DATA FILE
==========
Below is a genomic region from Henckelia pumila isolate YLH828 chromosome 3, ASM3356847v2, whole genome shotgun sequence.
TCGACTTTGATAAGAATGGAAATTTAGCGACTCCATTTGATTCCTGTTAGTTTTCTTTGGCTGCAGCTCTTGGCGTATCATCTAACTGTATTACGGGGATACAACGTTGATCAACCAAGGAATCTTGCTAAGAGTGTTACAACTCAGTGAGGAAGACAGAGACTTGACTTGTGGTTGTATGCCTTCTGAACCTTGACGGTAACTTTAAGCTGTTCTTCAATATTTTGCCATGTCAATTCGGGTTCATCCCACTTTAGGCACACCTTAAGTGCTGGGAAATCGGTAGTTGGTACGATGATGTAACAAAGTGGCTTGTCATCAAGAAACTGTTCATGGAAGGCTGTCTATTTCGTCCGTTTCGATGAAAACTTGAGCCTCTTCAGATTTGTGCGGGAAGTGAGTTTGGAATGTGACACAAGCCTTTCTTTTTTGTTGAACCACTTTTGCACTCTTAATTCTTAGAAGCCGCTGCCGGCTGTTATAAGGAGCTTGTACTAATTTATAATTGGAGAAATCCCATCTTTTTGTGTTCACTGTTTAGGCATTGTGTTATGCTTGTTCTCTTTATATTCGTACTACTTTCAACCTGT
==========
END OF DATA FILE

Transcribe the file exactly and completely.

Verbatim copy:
Below is a genomic region from Henckelia pumila isolate YLH828 chromosome 3, ASM3356847v2, whole genome shotgun sequence.
TCGACTTTGATAAGAATGGAAATTTAGCGACTCCATTTGATTCCTGTTAGTTTTCTTTGGCTGCAGCTCTTGGCGTATCATCTAACTGTATTACGGGGATACAACGTTGATCAACCAAGGAATCTTGCTAAGAGTGTTACAACTCAGTGAGGAAGACAGAGACTTGACTTGTGGTTGTATGCCTTCTGAACCTTGACGGTAACTTTAAGCTGTTCTTCAATATTTTGCCATGTCAATTCGGGTTCATCCCACTTTAGGCACACCTTAAGTGCTGGGAAATCGGTAGTTGGTACGATGATGTAACAAAGTGGCTTGTCATCAAGAAACTGTTCATGGAAGGCTGTCTATTTCGTCCGTTTCGATGAAAACTTGAGCCTCTTCAGATTTGTGCGGGAAGTGAGTTTGGAATGTGACACAAGCCTTTCTTTTTTGTTGAACCACTTTTGCACTCTTAATTCTTAGAAGCCGCTGCCGGCTGTTATAAGGAGCTTGTACTAATTTATAATTGGAGAAATCCCATCTTTTTGTGTTCACTGTTTAGGCATTGTGTTATGCTTGTTCTCTTTATATTCGTACTACTTTCAACCTGT